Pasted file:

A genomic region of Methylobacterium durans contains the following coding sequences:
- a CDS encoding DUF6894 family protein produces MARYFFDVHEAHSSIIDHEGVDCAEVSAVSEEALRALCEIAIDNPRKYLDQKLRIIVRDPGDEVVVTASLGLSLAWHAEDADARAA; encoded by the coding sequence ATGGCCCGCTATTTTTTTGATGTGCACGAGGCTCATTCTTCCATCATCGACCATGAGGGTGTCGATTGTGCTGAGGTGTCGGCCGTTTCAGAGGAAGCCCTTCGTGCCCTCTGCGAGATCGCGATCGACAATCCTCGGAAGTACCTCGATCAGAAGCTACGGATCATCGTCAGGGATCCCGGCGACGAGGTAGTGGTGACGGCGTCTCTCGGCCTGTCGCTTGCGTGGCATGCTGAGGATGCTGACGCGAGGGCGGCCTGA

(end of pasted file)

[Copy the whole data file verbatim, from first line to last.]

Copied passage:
A genomic region of Methylobacterium durans contains the following coding sequences:
- a CDS encoding DUF6894 family protein produces MARYFFDVHEAHSSIIDHEGVDCAEVSAVSEEALRALCEIAIDNPRKYLDQKLRIIVRDPGDEVVVTASLGLSLAWHAEDADARAA; encoded by the coding sequence ATGGCCCGCTATTTTTTTGATGTGCACGAGGCTCATTCTTCCATCATCGACCATGAGGGTGTCGATTGTGCTGAGGTGTCGGCCGTTTCAGAGGAAGCCCTTCGTGCCCTCTGCGAGATCGCGATCGACAATCCTCGGAAGTACCTCGATCAGAAGCTACGGATCATCGTCAGGGATCCCGGCGACGAGGTAGTGGTGACGGCGTCTCTCGGCCTGTCGCTTGCGTGGCATGCTGAGGATGCTGACGCGAGGGCGGCCTGA